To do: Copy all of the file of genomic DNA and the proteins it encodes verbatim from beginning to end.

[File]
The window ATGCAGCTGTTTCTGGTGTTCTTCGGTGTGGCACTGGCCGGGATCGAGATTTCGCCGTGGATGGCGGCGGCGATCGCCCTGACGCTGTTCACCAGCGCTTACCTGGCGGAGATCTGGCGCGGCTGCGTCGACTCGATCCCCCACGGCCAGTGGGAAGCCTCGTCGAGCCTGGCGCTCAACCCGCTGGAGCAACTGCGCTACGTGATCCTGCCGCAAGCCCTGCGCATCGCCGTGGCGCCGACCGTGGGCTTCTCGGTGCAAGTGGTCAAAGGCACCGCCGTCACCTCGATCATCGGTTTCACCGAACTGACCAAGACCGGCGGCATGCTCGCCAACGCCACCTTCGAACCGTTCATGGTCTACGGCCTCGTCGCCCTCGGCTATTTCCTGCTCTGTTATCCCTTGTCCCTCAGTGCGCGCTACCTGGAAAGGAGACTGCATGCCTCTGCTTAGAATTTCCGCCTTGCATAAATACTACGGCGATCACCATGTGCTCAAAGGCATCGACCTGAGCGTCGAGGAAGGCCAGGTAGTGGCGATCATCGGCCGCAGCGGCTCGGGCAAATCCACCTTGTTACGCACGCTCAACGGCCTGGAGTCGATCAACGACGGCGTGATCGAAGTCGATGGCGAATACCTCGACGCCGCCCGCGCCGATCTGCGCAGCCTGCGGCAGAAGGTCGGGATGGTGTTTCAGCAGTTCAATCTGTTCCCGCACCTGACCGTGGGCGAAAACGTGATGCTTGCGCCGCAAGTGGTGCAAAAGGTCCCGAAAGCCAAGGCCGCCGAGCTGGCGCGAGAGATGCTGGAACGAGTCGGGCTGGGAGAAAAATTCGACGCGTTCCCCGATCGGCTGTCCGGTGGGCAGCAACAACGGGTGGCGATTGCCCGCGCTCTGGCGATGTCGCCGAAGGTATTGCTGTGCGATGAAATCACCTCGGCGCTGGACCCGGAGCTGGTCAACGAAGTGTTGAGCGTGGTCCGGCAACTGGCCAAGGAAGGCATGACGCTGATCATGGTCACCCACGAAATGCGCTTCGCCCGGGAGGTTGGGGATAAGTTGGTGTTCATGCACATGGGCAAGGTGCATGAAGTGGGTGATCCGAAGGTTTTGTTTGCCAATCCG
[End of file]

The window ATGCAGCTGTTTCTGGTGTTCTTCGGTGTGGCACTGGCCGGGATCGAGATTTCGCCGTGGATGGCGGCGGCGATCGCCCTGACGCTGTTCACCAGCGCTTACCTGGCGGAGATCTGGCGCGGCTGCGTCGACTCGATCCCCCACGGCCAGTGGGAAGCCTCGTCGAGCCTGGCGCTCAACCCGCTGGAGCAACTGCGCTACGTGATCCTGCCGCAAGCCCTGCGCATCGCCGTGGCGCCGACCGTGGGCTTCTCGGTGCAAGTGGTCAAAGGCACCGCCGTCACCTCGATCATCGGTTTCACCGAACTGACCAAGACCGGCGGCATGCTCGCCAACGCCACCTTCGAACCGTTCATGGTCTACGGCCTCGTCGCCCTCGGCTATTTCCTGCTCTGTTATCCCTTGTCCCTCAGTGCGCGCTACCTGGAAAGGAGACTGCATGCCTCTGCTTAGAATTTCCGCCTTGCATAAATACTACGGCGATCACCATGTGCTCAAAGGCATCGACCTGAGCGTCGAGGAAGGCCAGGTAGTGGCGATCATCGGCCGCAGCGGCTCGGGCAAATCCACCTTGTTACGCACGCTCAACGGCCTGGAGTCGATCAACGACGGCGTGATCGAAGTCGATGGCGAATACCTCGACGCCGCCCGCGCCGATCTGCGCAGCCTGCGGCAGAAGGTCGGGATGGTGTTTCAGCAGTTCAATCTGTTCCCGCACCTGACCGTGGGCGAAAACGTGATGCTTGCGCCGCAAGTGGTGCAAAAGGTCCCGAAAGCCAAGGCCGCCGAGCTGGCGCGAGAGATGCTGGAACGAGTCGGGCTGGGAGAAAAATTCGACGCGTTCCCCGATCGGCTGTCCGGTGGGCAGCAACAACGGGTGGCGATTGCCCGCGCTCTGGCGATGTCGCCGAAGGTATTGCTGTGCGATGAAATCACCTCGGCGCTGGACCCGGAGCTGGTCAACGAAGTGTTGAGCGTGGTCCGGCAACTGGCCAAGGAAGGCATGACGCTGATCATGGTCACCCACGAAATGCGCTTCGCCCGGGAGGTTGGGGATAAGTTGGTGTTCATGCACATGGGCAAGGTGCATGAAGTGGGTGATCCGAAGGTTTTGTTTGCCAATCCG